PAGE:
Pinworm Infection

Pinworm Infection

What is pinworm infection?

This infection is caused by a small, white intestinal worm called Enterobius vermicularis (EN-ter-O-be-us ver-MIK-u-lar-is). Pinworms are about the length of a staple and live in the rectum of humans. While an infected person sleeps, female pinworms leave the intestines through the anus and deposit eggs on the surrounding skin.

What are the symptoms of a pinworm infection?

Itching around the anus, disturbed sleep, and irritability are common symptoms. If the infection is heavy, symptoms may also include loss of appetite, restlessness, and difficulty sleeping. Symptoms are caused by the female pinworm laying her eggs. Most symptoms of pinworm infection are mild; many infected people have no symptoms.

Who is at risk for pinworm infection?

Pinworm is the most common worm infection in the United States. School-age children, followed by preschoolers, have the highest rates of infection. In some groups nearly 50% of children are infected. Infection often occurs in more than one family member. Adults are less likely to have pinworm infection, except mothers of infected children. Child care centers, and other institutional settings often have cases of pinworm infection.

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Pinworm Infection Symptoms

What are the symptoms of pinworms?

Intense itching around the anus and/or vagina are the classic symptoms of pinworms. Less common pinworm infection symptoms range from

  • upset stomach to loss of appetite,
  • irritability, restlessness, and
  • insomnia.

Most infected individuals have few or no symptoms but, if the infection is heavy, the symptoms can be correspondingly more severe.

How is pinworm infection spread?

Pinworm eggs are infective within a few hours after being deposited on the skin. They can survive up to 2 weeks on clothing, bedding, or other objects. You or your children can become infected after accidentally ingesting (swallowing) infective pinworm eggs from contaminated surfaces or fingers.

How is pinworm infection diagnosed?

If pinworms are suspected, transparent adhesive tape (often called the "scotch tape test") or a pinworm paddle (supplied by your health care provider) are applied to the anal region. The eggs become glued to the sticky tape or paddle and are identified by examination under a microscope. Because bathing or having a bowel movement may remove eggs, the test should be done as soon as you wake up in the morning. You may have to provide several samples to your health care provider for examination. Since scratching of the anal area is common, samples taken from under the fingernails may also contain eggs. Eggs are rarely found during lab examinations of stool or urine. At night, the adult worms can sometimes be seen directly in bedclothes or around the anal area.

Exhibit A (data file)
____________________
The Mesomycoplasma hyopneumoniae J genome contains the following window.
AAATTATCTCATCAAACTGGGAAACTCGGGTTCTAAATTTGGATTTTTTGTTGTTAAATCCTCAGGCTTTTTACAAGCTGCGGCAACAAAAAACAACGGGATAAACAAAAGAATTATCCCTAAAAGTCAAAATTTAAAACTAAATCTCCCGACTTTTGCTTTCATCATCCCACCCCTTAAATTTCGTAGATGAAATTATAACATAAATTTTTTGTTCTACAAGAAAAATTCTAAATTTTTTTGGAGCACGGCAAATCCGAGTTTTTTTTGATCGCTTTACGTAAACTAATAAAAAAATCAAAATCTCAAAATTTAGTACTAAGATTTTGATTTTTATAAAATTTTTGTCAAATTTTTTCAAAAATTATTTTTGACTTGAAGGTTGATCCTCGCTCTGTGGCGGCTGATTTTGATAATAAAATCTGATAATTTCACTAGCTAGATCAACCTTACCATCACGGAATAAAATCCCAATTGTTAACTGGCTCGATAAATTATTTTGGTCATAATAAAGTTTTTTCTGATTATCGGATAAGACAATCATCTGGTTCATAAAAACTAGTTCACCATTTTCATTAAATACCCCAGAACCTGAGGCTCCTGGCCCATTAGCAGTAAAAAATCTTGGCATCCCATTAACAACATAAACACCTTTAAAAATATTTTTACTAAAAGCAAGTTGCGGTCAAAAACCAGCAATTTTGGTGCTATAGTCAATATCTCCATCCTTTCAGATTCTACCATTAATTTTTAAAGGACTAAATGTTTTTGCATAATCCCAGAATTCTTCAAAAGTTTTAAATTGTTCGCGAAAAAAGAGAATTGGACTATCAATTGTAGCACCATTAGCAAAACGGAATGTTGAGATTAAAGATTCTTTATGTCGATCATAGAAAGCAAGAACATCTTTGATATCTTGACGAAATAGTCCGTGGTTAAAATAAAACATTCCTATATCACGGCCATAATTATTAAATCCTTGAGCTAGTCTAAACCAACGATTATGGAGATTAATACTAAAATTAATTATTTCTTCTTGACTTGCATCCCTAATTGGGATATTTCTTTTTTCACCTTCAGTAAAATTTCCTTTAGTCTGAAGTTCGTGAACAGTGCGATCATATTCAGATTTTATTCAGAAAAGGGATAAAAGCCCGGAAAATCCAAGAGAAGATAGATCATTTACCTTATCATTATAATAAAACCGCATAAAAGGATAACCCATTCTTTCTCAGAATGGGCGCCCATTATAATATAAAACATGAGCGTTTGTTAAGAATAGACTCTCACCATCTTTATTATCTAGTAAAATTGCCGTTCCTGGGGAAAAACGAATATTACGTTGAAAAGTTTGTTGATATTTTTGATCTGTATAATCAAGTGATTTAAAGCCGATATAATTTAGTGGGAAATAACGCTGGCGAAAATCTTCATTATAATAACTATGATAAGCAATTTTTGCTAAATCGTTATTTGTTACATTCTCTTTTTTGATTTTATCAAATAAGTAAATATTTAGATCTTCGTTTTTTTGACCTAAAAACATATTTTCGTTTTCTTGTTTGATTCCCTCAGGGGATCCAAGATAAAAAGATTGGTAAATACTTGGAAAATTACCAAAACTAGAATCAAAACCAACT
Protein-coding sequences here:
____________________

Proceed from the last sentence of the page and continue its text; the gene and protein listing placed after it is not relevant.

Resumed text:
How is pinworm infection treated?

With either prescription or over-the-counter drugs. You should consult your health care provider before treating a suspected case of pinworm. Treatment involves a two-dose course. The second dose should be given 2 weeks after the first.

What if the pinworm infection occurs again?

The infected person should be treated with the same two-dose treatment. Close family contacts should also be treated. If the infection occurs again, you should search for the source of the infection. Playmates, schoolmates, close contacts outside the house, and household members should be considered. Each infected person should receive the usual two-dose treatment. In some cases it may be necessary to treat with more than two doses. One option is four to six treatments spaced 2 weeks apart.

How can I prevent the spread of infection and reinfection?

  • Bathe when you wake up to help reduce the egg contamination.
  • Change and wash your underwear each day. Frequent changing of night clothes are recommended.
  • Change underwear, night clothes, and sheets after each treatment. Because the eggs are sensitive to sunlight, open blinds or curtains in bedrooms during the day.
  • Personal hygiene should include washing hands after going to the toilet, before eating and after changing diapers.
  • Trim fingernails short.
  • Discourage nail-biting and scratching bare anal areas. These practices help reduce the risk of continuous self reinfection.

Cleaning and vacuuming the entire house or washing sheets every day are probably not necessary or effective. Screening for pinworm infection in schools or institutions is rarely recommended. Children may return to day care after the first treatment dose, after bathing, and after trimming and scrubbing nails.

SOURCE: Centers for Disease Control and Prevention


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Reviewed on 5/22/2007

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